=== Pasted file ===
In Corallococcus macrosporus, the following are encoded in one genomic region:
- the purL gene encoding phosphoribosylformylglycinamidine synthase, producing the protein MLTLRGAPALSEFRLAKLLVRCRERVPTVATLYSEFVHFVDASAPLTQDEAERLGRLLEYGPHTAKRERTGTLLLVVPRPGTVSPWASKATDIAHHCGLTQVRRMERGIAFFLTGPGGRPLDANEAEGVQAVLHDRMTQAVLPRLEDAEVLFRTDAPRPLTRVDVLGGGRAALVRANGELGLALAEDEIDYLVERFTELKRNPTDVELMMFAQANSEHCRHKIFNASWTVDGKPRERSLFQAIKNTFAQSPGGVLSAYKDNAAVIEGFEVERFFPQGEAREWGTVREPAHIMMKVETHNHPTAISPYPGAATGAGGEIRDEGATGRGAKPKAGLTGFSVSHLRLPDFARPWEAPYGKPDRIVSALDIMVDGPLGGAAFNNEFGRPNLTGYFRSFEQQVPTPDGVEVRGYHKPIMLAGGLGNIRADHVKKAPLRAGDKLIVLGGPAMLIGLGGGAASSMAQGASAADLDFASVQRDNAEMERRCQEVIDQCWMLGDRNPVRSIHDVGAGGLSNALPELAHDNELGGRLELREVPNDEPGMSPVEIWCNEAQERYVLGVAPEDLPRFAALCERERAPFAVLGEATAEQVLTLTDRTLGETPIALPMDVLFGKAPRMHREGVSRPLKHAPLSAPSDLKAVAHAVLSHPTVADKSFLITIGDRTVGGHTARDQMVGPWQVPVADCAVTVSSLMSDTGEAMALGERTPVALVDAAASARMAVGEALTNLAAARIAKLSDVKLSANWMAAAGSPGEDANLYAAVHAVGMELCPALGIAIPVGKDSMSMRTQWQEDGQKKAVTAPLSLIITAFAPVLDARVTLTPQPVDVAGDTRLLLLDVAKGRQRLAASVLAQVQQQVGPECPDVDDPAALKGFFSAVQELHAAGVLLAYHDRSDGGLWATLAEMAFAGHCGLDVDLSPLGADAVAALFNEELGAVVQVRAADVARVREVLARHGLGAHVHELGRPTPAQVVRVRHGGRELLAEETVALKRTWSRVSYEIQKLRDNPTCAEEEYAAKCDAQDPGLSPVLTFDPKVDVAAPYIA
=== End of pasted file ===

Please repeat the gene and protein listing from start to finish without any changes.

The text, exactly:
In Corallococcus macrosporus, the following are encoded in one genomic region:
- the purL gene encoding phosphoribosylformylglycinamidine synthase, producing the protein MLTLRGAPALSEFRLAKLLVRCRERVPTVATLYSEFVHFVDASAPLTQDEAERLGRLLEYGPHTAKRERTGTLLLVVPRPGTVSPWASKATDIAHHCGLTQVRRMERGIAFFLTGPGGRPLDANEAEGVQAVLHDRMTQAVLPRLEDAEVLFRTDAPRPLTRVDVLGGGRAALVRANGELGLALAEDEIDYLVERFTELKRNPTDVELMMFAQANSEHCRHKIFNASWTVDGKPRERSLFQAIKNTFAQSPGGVLSAYKDNAAVIEGFEVERFFPQGEAREWGTVREPAHIMMKVETHNHPTAISPYPGAATGAGGEIRDEGATGRGAKPKAGLTGFSVSHLRLPDFARPWEAPYGKPDRIVSALDIMVDGPLGGAAFNNEFGRPNLTGYFRSFEQQVPTPDGVEVRGYHKPIMLAGGLGNIRADHVKKAPLRAGDKLIVLGGPAMLIGLGGGAASSMAQGASAADLDFASVQRDNAEMERRCQEVIDQCWMLGDRNPVRSIHDVGAGGLSNALPELAHDNELGGRLELREVPNDEPGMSPVEIWCNEAQERYVLGVAPEDLPRFAALCERERAPFAVLGEATAEQVLTLTDRTLGETPIALPMDVLFGKAPRMHREGVSRPLKHAPLSAPSDLKAVAHAVLSHPTVADKSFLITIGDRTVGGHTARDQMVGPWQVPVADCAVTVSSLMSDTGEAMALGERTPVALVDAAASARMAVGEALTNLAAARIAKLSDVKLSANWMAAAGSPGEDANLYAAVHAVGMELCPALGIAIPVGKDSMSMRTQWQEDGQKKAVTAPLSLIITAFAPVLDARVTLTPQPVDVAGDTRLLLLDVAKGRQRLAASVLAQVQQQVGPECPDVDDPAALKGFFSAVQELHAAGVLLAYHDRSDGGLWATLAEMAFAGHCGLDVDLSPLGADAVAALFNEELGAVVQVRAADVARVREVLARHGLGAHVHELGRPTPAQVVRVRHGGRELLAEETVALKRTWSRVSYEIQKLRDNPTCAEEEYAAKCDAQDPGLSPVLTFDPKVDVAAPYIA